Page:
Did you ever wonder why you seem so particularly energized or drained at certain times of the day?
While you might ascribe those feelings to activity, work, food and a host of other issues, there's another factor few people consider. It's called our "biological clock" and it roughly follows the cycle of a solar day. Hence, we refer to this biological rhythm as "circadian."
Although slightly inaccurate, our biological clocks are actually capable of keeping fairly accurate time over the long run. Even without external cues, our circadian rhythms vary as little as a few minutes per cycle. Such accuracy is not inherent to humans only - lower life forms also have precise built-in timekeepers.
Over the course of the last few decades, scientists have learned a great deal about biological rhythms from animal and human studies. We now know that the central mechanism of our clock is located in what is termed the Suprachiasmatic Nuclei, a brain region within the hypothalamus. Firing patterns of roughly 10,000 or more specialized nerve cells in this region send precise signals to specific brain areas which trigger a host of biological responses. These include changes in blood pressure, temperature, hormone levels, behavior and you guessed it wakefulness. It's not surprising that damage to these cells caused by certain diseases or tumors predictably scrambles our ability to maintain biological balance and rhythm.
The basic precision of our biological clock is set by only a relatively small number of identified genes. This genetic material triggers the expression of proteins that tell these cells when to fire. Despite this programming, the clock is not perfect and some tendency to wander exists.
Just as you might reset your wristwatch each day (especially if you have an older analogue model), cells of our internal pacemaker require some adjustment as well. Not surprisingly, this brain region is in close proximity to our eyes which provide signals that send small daily adjustments to our clock. In effect, variations in light serve to synchronize our circadian rhythms. This finding becomes particularly important in conditions such as jet lag and shift work where a change in visual clues has the tendency to desynchronize our inner clock.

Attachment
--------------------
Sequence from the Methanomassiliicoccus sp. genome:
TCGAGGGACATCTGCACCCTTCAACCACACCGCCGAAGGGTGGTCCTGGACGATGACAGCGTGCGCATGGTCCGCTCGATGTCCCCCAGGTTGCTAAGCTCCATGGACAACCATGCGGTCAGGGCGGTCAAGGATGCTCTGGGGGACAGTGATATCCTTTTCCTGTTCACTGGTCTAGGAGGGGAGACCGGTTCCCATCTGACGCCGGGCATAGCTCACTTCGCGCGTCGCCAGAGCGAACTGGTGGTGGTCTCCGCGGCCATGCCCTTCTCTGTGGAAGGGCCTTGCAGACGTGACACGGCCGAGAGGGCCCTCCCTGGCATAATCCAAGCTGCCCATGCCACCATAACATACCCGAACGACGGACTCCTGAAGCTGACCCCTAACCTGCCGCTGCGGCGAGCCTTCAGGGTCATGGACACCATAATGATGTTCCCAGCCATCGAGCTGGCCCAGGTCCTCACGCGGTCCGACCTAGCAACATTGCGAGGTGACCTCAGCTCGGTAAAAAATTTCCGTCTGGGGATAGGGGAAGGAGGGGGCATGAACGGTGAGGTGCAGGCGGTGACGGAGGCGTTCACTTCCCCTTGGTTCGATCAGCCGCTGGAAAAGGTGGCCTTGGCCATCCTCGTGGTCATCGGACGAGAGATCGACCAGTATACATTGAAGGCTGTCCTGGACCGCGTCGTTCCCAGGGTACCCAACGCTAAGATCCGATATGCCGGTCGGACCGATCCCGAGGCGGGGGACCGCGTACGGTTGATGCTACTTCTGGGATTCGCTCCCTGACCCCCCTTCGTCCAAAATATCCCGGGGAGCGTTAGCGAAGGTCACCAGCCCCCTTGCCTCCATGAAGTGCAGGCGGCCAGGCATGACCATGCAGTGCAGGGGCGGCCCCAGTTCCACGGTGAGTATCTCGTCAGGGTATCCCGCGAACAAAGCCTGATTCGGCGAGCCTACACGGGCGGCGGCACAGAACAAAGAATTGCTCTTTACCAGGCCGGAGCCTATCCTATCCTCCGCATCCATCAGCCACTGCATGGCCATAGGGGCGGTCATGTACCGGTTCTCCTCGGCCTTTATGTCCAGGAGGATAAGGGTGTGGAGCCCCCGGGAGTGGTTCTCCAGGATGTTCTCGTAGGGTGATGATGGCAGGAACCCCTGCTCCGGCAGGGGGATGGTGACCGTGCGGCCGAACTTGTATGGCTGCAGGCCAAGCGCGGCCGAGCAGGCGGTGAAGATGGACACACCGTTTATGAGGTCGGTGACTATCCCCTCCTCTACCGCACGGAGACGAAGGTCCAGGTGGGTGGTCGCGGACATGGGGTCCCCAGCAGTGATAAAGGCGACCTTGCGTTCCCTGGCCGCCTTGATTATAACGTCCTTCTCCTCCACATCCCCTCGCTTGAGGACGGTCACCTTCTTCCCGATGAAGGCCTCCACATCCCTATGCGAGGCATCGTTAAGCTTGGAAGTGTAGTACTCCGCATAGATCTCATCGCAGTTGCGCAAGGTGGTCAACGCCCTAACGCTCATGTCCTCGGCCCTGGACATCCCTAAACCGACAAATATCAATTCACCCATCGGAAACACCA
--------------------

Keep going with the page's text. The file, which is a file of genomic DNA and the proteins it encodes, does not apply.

As we proceed to explore this issue, the question that immediately surfaces is whether or not long-term biological time-keeping is maintained in this area of the brain. For many animals, this is certainly the case, as patterns of hibernation and migration are dependent on this system. In humans, however, the evidence is compelling yet not fully understood. It is believed that peaks in the hormone Melatonin, a substance secreted by the brain's pineal gland (and directly controlled by these neurons) condition what is often referred to as an "internal endocrine calendar." Supporters of this perspective offer examples such as mood change and depression during the winter months which seems to be improved in some individuals with the use of bright artificial lighting.
We now know more about the influence of Melatonin on circadian rhythms based upon a research study recently published in the New England Journal of Medicine (October 12, 2000). R. L. Sacks and colleagues of the Oregon Health Sciences University in Portland studied circadian rhythms in people who were totally blind. These individuals often have free-running biological rhythms that are not synchronized to environmental cues. It should be noted that unsynchronized cycles are thought to be associated with recurrent insomnia (difficulty sleeping) and daytime sleepiness.
The researchers attempted to regulate their cycles. They gave 7 people either 10 mg. of Melatonin or placebo (a sugar pill used to control the experiment) daily (1 hour prior to their preferred bedtime) for a period of 3-9 weeks. In 6 of 7 individuals who received Melatonin, their circadian rhythms were precisely set to a 24 hour cycle.
This experiment does not suggest that everyone with insomnia should rush out and stock up on Melatonin. A variety of causes for disordered sleep are known to exist. Relying on Melatonin when other issues have not been explored makes little sense. This study does, however, demonstrate that Melatonin (used for short periods) can potentially benefit individuals who do not receive daily visual light clues that serve to adjust our internal clocks.
As our understanding of the nature of circadian rhythms expands, it's likely we'll see major breakthroughs on many medical fronts ranging from therapies for individuals with mental illness to improved pharmacological regimens based upon optimal dosage timing.
The bottom line is simple. Quality of life and survival depends to a great extent on an internal timepiece that doesn't require winding or batteries. In the long run, however, it may depend on how we take care of ourselves.
If you've ever wondered why you are a "night owl" or an "early bird," perhaps now you have a better understanding of what really makes you tick - Mind Over Matter!
© 2000 Barry Bittman,
MD all rights reserved